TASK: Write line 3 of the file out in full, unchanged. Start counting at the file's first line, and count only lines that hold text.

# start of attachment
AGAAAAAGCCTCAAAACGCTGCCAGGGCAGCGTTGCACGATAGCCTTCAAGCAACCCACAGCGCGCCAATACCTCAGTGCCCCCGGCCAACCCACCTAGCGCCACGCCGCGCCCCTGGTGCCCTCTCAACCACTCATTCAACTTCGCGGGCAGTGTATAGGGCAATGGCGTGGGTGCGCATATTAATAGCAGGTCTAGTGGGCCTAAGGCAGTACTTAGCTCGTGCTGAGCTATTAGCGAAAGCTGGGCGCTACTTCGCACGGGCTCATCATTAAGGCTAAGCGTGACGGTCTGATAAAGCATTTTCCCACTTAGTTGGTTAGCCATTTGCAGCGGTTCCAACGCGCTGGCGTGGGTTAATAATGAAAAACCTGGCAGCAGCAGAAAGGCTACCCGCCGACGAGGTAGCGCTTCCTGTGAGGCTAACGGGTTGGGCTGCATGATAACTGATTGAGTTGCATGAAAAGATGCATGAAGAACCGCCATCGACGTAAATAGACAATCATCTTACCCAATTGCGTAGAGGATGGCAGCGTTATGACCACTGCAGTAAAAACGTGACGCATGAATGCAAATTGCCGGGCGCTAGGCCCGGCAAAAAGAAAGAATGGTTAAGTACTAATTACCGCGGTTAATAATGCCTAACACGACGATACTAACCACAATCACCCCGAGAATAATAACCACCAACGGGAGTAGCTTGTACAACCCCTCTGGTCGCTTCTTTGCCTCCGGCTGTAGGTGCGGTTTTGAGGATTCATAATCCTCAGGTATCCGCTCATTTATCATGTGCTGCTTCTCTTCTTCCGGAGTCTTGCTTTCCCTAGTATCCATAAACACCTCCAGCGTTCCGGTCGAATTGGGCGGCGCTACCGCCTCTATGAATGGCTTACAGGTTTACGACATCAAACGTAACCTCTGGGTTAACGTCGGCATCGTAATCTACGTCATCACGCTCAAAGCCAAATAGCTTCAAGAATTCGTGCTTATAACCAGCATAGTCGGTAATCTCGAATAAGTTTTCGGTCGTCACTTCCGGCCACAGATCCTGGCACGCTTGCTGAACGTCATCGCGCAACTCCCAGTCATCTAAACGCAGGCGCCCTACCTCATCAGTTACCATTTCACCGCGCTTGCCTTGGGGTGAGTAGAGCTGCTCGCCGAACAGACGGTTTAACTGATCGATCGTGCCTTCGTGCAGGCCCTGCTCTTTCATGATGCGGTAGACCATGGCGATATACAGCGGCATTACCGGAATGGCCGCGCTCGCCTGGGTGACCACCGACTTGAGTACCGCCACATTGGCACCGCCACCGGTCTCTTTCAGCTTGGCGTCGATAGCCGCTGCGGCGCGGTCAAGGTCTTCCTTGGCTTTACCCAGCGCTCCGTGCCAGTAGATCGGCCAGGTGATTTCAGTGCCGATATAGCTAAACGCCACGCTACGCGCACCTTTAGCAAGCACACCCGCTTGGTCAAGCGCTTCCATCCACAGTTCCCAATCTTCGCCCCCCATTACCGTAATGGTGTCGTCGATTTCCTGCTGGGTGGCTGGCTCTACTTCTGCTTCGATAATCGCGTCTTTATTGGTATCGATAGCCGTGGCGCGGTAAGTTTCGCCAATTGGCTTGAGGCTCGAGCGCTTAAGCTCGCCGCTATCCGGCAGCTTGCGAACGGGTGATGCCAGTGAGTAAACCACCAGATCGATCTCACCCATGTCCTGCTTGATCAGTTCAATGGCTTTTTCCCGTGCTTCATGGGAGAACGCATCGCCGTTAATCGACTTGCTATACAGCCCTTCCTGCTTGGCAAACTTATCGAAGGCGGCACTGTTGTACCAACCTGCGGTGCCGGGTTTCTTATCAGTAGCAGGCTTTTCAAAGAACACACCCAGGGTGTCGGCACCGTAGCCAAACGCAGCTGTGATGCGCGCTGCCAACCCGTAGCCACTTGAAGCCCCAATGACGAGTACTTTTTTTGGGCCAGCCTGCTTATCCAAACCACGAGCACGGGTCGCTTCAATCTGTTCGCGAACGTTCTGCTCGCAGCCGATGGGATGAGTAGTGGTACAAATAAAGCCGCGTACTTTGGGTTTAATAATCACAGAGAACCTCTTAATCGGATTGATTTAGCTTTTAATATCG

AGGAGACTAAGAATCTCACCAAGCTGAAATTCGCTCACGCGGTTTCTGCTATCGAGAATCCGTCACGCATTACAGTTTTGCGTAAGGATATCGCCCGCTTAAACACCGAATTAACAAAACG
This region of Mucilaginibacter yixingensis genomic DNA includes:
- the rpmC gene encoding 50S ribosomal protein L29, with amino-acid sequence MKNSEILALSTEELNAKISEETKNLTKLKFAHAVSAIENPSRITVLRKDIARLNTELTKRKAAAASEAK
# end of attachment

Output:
This region of Mucilaginibacter yixingensis genomic DNA includes: